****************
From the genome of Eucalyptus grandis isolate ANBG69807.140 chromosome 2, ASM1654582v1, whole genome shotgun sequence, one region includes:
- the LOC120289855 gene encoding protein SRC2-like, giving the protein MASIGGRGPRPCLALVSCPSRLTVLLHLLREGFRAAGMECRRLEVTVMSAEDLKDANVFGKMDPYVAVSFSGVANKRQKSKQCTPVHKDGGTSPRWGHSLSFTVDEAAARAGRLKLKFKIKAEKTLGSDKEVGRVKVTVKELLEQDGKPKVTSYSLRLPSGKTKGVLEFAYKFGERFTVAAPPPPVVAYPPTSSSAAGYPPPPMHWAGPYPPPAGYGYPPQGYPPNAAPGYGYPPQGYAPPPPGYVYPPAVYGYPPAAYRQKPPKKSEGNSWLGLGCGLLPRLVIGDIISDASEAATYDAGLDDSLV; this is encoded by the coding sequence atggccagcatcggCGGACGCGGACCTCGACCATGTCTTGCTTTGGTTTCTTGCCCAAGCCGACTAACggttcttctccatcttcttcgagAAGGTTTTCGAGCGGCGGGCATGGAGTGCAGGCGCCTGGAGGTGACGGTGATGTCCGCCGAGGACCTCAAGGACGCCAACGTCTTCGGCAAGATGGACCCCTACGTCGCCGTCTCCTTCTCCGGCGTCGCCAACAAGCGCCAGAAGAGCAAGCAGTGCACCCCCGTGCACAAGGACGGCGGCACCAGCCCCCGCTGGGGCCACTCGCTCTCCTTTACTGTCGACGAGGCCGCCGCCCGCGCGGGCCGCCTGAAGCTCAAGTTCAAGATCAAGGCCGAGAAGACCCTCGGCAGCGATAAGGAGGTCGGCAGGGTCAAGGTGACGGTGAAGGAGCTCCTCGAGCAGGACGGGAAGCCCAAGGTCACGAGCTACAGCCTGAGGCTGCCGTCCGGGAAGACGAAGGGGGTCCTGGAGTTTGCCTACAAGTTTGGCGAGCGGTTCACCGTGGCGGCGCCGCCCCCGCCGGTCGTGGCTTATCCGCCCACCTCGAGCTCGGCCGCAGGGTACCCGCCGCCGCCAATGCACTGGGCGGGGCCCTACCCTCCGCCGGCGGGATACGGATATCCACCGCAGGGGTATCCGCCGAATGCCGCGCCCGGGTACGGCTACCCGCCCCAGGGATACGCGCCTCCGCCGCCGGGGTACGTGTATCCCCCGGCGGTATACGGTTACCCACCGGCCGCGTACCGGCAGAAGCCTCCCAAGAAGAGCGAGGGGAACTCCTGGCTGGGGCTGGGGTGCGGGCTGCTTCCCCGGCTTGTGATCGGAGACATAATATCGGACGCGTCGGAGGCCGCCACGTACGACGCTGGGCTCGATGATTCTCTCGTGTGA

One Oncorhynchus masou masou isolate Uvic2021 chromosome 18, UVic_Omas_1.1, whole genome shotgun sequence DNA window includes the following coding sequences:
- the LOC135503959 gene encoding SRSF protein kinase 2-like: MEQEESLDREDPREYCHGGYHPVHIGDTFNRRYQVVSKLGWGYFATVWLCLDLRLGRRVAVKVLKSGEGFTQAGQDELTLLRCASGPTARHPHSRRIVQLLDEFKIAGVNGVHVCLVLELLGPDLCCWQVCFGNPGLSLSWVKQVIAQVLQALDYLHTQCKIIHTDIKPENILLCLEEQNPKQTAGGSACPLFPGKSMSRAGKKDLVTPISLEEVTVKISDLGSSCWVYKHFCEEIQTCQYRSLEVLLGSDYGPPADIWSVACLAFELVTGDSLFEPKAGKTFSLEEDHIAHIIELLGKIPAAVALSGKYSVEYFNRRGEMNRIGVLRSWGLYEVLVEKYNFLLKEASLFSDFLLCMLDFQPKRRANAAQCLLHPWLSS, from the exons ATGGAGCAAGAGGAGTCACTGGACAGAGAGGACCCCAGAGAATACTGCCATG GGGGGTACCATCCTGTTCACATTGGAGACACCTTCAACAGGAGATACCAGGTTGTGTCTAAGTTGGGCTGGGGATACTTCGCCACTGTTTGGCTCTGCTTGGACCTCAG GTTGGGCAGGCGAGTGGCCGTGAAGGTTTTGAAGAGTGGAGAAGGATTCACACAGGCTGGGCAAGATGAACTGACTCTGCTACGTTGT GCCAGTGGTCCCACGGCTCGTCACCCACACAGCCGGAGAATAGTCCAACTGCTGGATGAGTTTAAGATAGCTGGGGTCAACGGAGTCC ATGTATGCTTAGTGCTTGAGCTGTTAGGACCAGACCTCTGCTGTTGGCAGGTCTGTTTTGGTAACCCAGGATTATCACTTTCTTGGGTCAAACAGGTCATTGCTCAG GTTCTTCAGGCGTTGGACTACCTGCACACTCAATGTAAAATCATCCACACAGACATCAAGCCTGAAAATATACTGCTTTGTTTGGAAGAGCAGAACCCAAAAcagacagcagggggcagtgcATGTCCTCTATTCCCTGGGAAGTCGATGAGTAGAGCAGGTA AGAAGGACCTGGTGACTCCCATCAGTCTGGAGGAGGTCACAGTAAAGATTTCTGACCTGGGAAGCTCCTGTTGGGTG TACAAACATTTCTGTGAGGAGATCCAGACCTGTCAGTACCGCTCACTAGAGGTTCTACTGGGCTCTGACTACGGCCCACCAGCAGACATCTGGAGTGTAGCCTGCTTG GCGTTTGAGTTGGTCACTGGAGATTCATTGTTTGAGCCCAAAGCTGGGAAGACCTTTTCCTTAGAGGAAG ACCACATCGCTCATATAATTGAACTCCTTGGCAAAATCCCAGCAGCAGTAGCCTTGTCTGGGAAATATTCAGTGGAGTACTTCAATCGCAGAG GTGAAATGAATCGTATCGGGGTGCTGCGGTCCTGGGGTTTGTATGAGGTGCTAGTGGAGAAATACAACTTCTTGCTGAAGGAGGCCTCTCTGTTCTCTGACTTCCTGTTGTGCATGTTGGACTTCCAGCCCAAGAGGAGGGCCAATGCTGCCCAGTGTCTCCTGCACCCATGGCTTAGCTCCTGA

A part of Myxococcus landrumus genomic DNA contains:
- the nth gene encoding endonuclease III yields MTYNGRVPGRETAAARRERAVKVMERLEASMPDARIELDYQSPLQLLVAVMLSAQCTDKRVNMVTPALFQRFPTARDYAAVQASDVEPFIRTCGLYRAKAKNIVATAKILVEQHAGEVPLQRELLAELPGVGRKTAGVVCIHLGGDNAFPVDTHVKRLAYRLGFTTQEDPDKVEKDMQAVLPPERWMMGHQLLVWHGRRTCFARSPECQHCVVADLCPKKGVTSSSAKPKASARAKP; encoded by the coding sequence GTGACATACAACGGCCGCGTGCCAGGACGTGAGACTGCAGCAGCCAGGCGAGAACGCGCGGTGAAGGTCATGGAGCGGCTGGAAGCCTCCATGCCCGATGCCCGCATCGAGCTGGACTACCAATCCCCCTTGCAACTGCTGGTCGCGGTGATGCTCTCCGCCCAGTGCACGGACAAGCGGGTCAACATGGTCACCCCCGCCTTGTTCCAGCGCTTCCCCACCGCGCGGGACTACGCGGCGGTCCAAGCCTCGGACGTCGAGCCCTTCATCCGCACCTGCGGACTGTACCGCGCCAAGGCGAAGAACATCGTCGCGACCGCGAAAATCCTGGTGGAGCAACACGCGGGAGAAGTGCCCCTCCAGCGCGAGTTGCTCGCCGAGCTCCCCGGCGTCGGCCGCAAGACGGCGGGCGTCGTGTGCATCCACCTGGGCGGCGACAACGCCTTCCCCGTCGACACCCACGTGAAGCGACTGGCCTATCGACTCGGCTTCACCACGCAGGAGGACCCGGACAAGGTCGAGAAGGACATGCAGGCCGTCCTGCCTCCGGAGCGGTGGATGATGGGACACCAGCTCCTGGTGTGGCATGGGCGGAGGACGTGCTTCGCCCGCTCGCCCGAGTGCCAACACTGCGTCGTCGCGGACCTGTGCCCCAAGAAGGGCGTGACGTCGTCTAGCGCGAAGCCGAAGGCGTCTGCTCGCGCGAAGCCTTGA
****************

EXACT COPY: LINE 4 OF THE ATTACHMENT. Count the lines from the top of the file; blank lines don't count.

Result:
- the LOC135503959 gene encoding SRSF protein kinase 2-like: MEQEESLDREDPREYCHGGYHPVHIGDTFNRRYQVVSKLGWGYFATVWLCLDLRLGRRVAVKVLKSGEGFTQAGQDELTLLRCASGPTARHPHSRRIVQLLDEFKIAGVNGVHVCLVLELLGPDLCCWQVCFGNPGLSLSWVKQVIAQVLQALDYLHTQCKIIHTDIKPENILLCLEEQNPKQTAGGSACPLFPGKSMSRAGKKDLVTPISLEEVTVKISDLGSSCWVYKHFCEEIQTCQYRSLEVLLGSDYGPPADIWSVACLAFELVTGDSLFEPKAGKTFSLEEDHIAHIIELLGKIPAAVALSGKYSVEYFNRRGEMNRIGVLRSWGLYEVLVEKYNFLLKEASLFSDFLLCMLDFQPKRRANAAQCLLHPWLSS, from the exons ATGGAGCAAGAGGAGTCACTGGACAGAGAGGACCCCAGAGAATACTGCCATG GGGGGTACCATCCTGTTCACATTGGAGACACCTTCAACAGGAGATACCAGGTTGTGTCTAAGTTGGGCTGGGGATACTTCGCCACTGTTTGGCTCTGCTTGGACCTCAG GTTGGGCAGGCGAGTGGCCGTGAAGGTTTTGAAGAGTGGAGAAGGATTCACACAGGCTGGGCAAGATGAACTGACTCTGCTACGTTGT GCCAGTGGTCCCACGGCTCGTCACCCACACAGCCGGAGAATAGTCCAACTGCTGGATGAGTTTAAGATAGCTGGGGTCAACGGAGTCC ATGTATGCTTAGTGCTTGAGCTGTTAGGACCAGACCTCTGCTGTTGGCAGGTCTGTTTTGGTAACCCAGGATTATCACTTTCTTGGGTCAAACAGGTCATTGCTCAG GTTCTTCAGGCGTTGGACTACCTGCACACTCAATGTAAAATCATCCACACAGACATCAAGCCTGAAAATATACTGCTTTGTTTGGAAGAGCAGAACCCAAAAcagacagcagggggcagtgcATGTCCTCTATTCCCTGGGAAGTCGATGAGTAGAGCAGGTA AGAAGGACCTGGTGACTCCCATCAGTCTGGAGGAGGTCACAGTAAAGATTTCTGACCTGGGAAGCTCCTGTTGGGTG TACAAACATTTCTGTGAGGAGATCCAGACCTGTCAGTACCGCTCACTAGAGGTTCTACTGGGCTCTGACTACGGCCCACCAGCAGACATCTGGAGTGTAGCCTGCTTG GCGTTTGAGTTGGTCACTGGAGATTCATTGTTTGAGCCCAAAGCTGGGAAGACCTTTTCCTTAGAGGAAG ACCACATCGCTCATATAATTGAACTCCTTGGCAAAATCCCAGCAGCAGTAGCCTTGTCTGGGAAATATTCAGTGGAGTACTTCAATCGCAGAG GTGAAATGAATCGTATCGGGGTGCTGCGGTCCTGGGGTTTGTATGAGGTGCTAGTGGAGAAATACAACTTCTTGCTGAAGGAGGCCTCTCTGTTCTCTGACTTCCTGTTGTGCATGTTGGACTTCCAGCCCAAGAGGAGGGCCAATGCTGCCCAGTGTCTCCTGCACCCATGGCTTAGCTCCTGA